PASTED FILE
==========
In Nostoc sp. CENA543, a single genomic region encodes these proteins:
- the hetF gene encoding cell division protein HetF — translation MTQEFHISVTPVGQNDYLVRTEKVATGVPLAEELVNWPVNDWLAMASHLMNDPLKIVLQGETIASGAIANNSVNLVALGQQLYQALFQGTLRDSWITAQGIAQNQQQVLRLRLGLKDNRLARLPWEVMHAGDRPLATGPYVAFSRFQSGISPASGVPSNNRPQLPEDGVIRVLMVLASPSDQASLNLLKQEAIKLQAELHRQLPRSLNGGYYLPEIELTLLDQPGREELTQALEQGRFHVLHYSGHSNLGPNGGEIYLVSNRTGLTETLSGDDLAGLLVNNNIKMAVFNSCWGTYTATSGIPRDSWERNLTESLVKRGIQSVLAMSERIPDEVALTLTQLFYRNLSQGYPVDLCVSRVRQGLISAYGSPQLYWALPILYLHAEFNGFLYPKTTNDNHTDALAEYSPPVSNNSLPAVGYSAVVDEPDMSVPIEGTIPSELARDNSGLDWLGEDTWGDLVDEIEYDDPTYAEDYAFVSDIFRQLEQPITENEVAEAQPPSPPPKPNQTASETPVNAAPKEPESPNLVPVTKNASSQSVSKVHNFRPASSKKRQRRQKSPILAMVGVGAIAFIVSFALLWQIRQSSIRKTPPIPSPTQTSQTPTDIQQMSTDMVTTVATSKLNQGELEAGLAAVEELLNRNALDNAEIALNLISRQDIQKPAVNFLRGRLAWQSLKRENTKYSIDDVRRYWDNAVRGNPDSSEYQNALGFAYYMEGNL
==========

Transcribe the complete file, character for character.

In Nostoc sp. CENA543, a single genomic region encodes these proteins:
- the hetF gene encoding cell division protein HetF — translation MTQEFHISVTPVGQNDYLVRTEKVATGVPLAEELVNWPVNDWLAMASHLMNDPLKIVLQGETIASGAIANNSVNLVALGQQLYQALFQGTLRDSWITAQGIAQNQQQVLRLRLGLKDNRLARLPWEVMHAGDRPLATGPYVAFSRFQSGISPASGVPSNNRPQLPEDGVIRVLMVLASPSDQASLNLLKQEAIKLQAELHRQLPRSLNGGYYLPEIELTLLDQPGREELTQALEQGRFHVLHYSGHSNLGPNGGEIYLVSNRTGLTETLSGDDLAGLLVNNNIKMAVFNSCWGTYTATSGIPRDSWERNLTESLVKRGIQSVLAMSERIPDEVALTLTQLFYRNLSQGYPVDLCVSRVRQGLISAYGSPQLYWALPILYLHAEFNGFLYPKTTNDNHTDALAEYSPPVSNNSLPAVGYSAVVDEPDMSVPIEGTIPSELARDNSGLDWLGEDTWGDLVDEIEYDDPTYAEDYAFVSDIFRQLEQPITENEVAEAQPPSPPPKPNQTASETPVNAAPKEPESPNLVPVTKNASSQSVSKVHNFRPASSKKRQRRQKSPILAMVGVGAIAFIVSFALLWQIRQSSIRKTPPIPSPTQTSQTPTDIQQMSTDMVTTVATSKLNQGELEAGLAAVEELLNRNALDNAEIALNLISRQDIQKPAVNFLRGRLAWQSLKRENTKYSIDDVRRYWDNAVRGNPDSSEYQNALGFAYYMEGNL